Dear Reading Friends, this is David Telbat. My short story – Fix-it Man of Mexico, is a story that I hope keeps the attention on the situations around the world during this Christmas season. Just to the south of us in Mexico, dreadful persecution exists against Christians. But thanks to God, Jesus Christ has overcome the world, and He shows Himself as mighty through men like Cecilio Barajas. Have a wonderful Christmas season. I pray you share your love abroad!
The Fix-it Man of Mexico
by D.I. Telbat
Cecilio Barajas had resigned to dying by Christmas in Southern Mexico. But here it was Christmas Day, and he was still alive. He couldn’t imagine lasting another year traveling between Chiapas, Oaxaca, and Guerrero, but it wasn’t up to him. His life was in God’s hands, and if God called him home, then he would accept that honor. And if God delayed that upward summons, then Cecilio would continue to live for Christ amongst the hurting families in the rural communities.
When Cecilio entered villages across the southern states of Mexico, he sometimes saw signs that read, “No Other Religions Allowed.” That was the policy of the local Catholic fundamentalists. They were syncretizers, blending their traditional worship of saints with worldly culture and a bit of truth. In some villages, Cecilio had been viewed as a threat to the local customs since he didn’t participate in their ceremonies and intoxicating parties. He often left towns in the middle of the night to avoid certain dangers that God warned him of through prayer. As a born-again Christian, Cecilio focused on only one message for the people: Jesus Christ was coming again soon, and everyone needed to get ready!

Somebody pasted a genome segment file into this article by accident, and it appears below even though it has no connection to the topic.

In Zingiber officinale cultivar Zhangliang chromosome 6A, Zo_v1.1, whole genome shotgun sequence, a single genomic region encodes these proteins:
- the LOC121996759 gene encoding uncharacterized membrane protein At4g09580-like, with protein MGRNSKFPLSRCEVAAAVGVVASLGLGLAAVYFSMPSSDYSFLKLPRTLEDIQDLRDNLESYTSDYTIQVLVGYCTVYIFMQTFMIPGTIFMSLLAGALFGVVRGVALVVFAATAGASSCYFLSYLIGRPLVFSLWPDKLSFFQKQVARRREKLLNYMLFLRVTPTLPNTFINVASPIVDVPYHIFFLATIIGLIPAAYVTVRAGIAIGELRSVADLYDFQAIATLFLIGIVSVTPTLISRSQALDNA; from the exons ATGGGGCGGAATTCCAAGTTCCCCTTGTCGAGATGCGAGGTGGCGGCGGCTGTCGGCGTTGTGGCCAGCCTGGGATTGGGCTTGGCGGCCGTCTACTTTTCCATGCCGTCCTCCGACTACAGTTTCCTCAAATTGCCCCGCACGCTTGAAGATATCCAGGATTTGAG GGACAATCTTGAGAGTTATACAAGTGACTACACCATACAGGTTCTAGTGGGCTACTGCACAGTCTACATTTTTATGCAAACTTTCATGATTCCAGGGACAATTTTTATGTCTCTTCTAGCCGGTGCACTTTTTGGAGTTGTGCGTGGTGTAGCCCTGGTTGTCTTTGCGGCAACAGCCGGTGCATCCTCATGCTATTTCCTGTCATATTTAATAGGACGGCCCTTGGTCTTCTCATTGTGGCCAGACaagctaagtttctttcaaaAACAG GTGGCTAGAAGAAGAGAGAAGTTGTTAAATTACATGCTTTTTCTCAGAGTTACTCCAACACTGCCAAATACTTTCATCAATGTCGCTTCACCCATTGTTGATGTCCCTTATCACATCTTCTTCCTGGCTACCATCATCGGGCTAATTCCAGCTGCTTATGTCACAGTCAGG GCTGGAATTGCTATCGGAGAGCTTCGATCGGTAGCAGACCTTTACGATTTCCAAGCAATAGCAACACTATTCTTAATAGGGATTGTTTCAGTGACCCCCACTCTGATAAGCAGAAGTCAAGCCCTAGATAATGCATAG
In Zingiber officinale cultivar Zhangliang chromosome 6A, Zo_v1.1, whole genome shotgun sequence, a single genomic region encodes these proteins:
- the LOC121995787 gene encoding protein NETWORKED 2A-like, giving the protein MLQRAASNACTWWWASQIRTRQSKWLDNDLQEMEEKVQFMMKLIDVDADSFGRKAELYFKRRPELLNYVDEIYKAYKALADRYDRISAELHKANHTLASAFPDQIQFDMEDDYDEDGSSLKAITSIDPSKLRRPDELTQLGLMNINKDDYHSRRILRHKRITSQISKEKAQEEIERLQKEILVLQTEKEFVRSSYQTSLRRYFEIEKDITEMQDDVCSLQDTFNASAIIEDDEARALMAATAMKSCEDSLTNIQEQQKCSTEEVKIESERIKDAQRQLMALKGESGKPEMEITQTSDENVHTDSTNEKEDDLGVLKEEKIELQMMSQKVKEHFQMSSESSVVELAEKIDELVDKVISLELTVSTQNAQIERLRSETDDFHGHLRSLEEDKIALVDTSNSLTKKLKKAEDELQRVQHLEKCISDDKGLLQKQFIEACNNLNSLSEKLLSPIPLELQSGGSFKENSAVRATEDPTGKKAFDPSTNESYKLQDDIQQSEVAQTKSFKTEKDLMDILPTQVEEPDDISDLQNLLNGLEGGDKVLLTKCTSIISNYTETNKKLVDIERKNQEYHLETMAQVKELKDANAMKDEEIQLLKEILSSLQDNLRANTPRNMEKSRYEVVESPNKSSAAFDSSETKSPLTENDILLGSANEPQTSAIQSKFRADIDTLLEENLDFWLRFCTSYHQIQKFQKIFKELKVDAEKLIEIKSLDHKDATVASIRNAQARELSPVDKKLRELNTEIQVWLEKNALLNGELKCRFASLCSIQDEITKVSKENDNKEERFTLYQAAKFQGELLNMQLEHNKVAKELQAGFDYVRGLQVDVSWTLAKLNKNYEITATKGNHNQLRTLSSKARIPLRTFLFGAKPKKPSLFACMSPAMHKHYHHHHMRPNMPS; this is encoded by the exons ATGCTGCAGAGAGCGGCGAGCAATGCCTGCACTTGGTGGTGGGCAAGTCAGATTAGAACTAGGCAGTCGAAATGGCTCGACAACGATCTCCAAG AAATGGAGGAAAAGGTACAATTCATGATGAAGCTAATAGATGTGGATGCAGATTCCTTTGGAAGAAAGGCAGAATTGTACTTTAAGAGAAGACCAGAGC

Looking back on his first year as a traveling fix-it man, he’d seen persecution that few in the United States ever saw. The Mexican men he’d led to Christ in the past year had followed by leading their whole families to the truth. In their zeal for Christ, word got out about their conversions, and they were often run out of town by their neighbors. Some were even threatened with death, their homes sometimes desecrated, or their cars burned. Cecilio had contacts in Mexico City, far to the north, to take in families who were under the most extreme danger.
It was that Christmas Day that brought Cecilio to stand on the dirt road before the town called Fantasma. In Spanish, the name meant ghost. He placed his hand on the welcome sign. He was certain to find spiritists in this town, as he’d found in others, but they would be people who honored demonic spirits and not the God of the Bible. The true gospel of the grace of God would be strange to them. Their way of life would revolve around superstitions and a deep desire to fix their lives by begging for favor from candles and statues and ornaments.
But Cecilio prayed that he would accurately communicate God’s love for them, seeking to liberate them from the death-worship that held them in bondage.